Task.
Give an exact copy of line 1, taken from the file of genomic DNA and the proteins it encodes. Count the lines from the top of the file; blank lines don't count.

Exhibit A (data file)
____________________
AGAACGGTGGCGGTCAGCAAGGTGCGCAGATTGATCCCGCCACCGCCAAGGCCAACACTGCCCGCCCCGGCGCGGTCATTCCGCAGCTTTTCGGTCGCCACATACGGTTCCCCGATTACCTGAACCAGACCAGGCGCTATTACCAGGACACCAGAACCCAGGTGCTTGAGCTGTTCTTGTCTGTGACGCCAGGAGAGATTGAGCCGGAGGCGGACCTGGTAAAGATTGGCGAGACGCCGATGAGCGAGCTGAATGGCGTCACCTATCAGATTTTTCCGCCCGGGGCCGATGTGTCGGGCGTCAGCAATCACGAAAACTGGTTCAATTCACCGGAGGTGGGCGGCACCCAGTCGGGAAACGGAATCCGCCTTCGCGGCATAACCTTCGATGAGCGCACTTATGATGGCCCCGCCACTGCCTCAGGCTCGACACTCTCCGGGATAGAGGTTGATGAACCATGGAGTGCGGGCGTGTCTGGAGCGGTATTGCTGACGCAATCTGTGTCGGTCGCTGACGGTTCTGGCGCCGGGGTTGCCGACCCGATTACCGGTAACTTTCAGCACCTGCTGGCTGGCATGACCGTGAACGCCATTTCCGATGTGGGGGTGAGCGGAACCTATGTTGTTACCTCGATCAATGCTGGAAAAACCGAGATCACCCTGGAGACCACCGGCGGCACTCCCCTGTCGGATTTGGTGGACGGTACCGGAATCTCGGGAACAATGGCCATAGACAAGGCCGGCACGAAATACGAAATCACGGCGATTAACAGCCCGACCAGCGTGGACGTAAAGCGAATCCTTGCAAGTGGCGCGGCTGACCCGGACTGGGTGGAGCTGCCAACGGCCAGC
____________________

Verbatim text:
AGAACGGTGGCGGTCAGCAAGGTGCGCAGATTGATCCCGCCACCGCCAAGGCCAACACTGCCCGCCCCGGCGCGGTCATTCCGCAGCTTTTCGGTCGCCACATACGGTTCCCCGATTACCTGAACCAGACCAGGCGCTATTACCAGGACACCAGAACCCAGGTGCTTGAGCTGTTCTTGTCTGTGACGCCAGGAGAGATTGAGCCGGAGGCGGACCTGGTAAAGATTGGCGAGACGCCGATGAGCGAGCTGAATGGCGTCACCTATCAGATTTTTCCGCCCGGGGCCGATGTGTCGGGCGTCAGCAATCACGAAAACTGGTTCAATTCACCGGAGGTGGGCGGCACCCAGTCGGGAAACGGAATCCGCCTTCGCGGCATAACCTTCGATGAGCGCACTTATGATGGCCCCGCCACTGCCTCAGGCTCGACACTCTCCGGGATAGAGGTTGATGAACCATGGAGTGCGGGCGTGTCTGGAGCGGTATTGCTGACGCAATCTGTGTCGGTCGCTGACGGTTCTGGCGCCGGGGTTGCCGACCCGATTACCGGTAACTTTCAGCACCTGCTGGCTGGCATGACCGTGAACGCCATTTCCGATGTGGGGGTGAGCGGAACCTATGTTGTTACCTCGATCAATGCTGGAAAAACCGAGATCACCCTGGAGACCACCGGCGGCACTCCCCTGTCGGATTTGGTGGACGGTACCGGAATCTCGGGAACAATGGCCATAGACAAGGCCGGCACGAAATACGAAATCACGGCGATTAACAGCCCGACCAGCGTGGACGTAAAGCGAATCCTTGCAAGTGGCGCGGCTGACCCGGACTGGGTGGAGCTGCCAACGGCCAGC